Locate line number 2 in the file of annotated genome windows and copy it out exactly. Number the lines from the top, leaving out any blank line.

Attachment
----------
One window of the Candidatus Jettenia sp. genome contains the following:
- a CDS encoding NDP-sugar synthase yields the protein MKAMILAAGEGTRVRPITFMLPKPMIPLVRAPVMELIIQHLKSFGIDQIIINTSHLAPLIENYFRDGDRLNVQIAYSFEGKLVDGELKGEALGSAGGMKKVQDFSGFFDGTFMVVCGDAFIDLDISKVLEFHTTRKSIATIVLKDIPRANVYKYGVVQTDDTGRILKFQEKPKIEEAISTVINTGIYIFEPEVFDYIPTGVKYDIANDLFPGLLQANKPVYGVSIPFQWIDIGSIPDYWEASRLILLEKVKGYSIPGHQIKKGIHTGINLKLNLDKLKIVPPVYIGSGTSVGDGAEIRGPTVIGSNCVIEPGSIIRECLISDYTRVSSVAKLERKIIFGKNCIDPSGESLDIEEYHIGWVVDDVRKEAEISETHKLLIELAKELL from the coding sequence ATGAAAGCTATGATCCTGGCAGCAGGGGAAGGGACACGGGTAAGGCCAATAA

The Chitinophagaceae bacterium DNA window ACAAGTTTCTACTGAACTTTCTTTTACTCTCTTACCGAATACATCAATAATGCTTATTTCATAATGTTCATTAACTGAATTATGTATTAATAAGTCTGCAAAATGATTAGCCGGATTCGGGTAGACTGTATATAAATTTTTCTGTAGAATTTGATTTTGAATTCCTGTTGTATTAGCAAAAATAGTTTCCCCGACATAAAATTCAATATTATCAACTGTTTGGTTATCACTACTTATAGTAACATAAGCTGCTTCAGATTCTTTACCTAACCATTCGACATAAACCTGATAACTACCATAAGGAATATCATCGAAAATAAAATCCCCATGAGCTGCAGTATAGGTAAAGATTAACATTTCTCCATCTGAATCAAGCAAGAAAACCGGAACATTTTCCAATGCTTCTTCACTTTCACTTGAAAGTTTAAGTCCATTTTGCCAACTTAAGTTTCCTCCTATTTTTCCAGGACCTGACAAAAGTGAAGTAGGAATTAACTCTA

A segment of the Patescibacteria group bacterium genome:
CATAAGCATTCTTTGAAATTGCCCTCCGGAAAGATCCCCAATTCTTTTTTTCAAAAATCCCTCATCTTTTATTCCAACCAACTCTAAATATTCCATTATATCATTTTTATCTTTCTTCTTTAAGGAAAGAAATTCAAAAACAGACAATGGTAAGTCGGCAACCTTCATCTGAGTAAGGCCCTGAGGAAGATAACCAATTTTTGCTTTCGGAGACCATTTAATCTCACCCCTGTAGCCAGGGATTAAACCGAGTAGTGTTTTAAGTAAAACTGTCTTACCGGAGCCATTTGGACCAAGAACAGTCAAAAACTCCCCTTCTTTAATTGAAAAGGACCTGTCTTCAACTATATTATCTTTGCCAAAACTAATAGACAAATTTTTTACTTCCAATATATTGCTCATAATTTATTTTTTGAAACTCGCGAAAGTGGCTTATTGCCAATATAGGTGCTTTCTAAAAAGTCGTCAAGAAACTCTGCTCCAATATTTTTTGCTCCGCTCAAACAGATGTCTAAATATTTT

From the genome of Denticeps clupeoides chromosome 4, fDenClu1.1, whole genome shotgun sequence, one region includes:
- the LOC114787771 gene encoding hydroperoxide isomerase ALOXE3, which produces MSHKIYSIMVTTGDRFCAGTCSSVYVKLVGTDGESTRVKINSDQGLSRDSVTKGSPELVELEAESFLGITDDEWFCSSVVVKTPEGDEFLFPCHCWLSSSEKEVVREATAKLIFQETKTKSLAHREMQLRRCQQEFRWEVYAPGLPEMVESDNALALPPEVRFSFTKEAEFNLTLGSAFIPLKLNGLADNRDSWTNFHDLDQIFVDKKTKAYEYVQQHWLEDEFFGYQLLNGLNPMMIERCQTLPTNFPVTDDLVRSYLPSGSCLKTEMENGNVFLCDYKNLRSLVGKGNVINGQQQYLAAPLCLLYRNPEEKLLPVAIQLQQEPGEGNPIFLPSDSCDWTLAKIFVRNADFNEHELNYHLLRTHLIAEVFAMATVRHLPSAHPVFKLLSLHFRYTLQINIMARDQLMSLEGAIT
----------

- a CDS encoding NDP-sugar synthase yields the protein MKAMILAAGEGTRVRPITFMLPKPMIPLVRAPVMELIIQHLKSFGIDQIIINTSHLAPLIENYFRDGDRLNVQIAYSFEGKLVDGELKGEALGSAGGMKKVQDFSGFFDGTFMVVCGDAFIDLDISKVLEFHTTRKSIATIVLKDIPRANVYKYGVVQTDDTGRILKFQEKPKIEEAISTVINTGIYIFEPEVFDYIPTGVKYDIANDLFPGLLQANKPVYGVSIPFQWIDIGSIPDYWEASRLILLEKVKGYSIPGHQIKKGIHTGINLKLNLDKLKIVPPVYIGSGTSVGDGAEIRGPTVIGSNCVIEPGSIIRECLISDYTRVSSVAKLERKIIFGKNCIDPSGESLDIEEYHIGWVVDDVRKEAEISETHKLLIELAKELL from the coding sequence ATGAAAGCTATGATCCTGGCAGCAGGGGAAGGGACACGGGTAAGGCCAATAA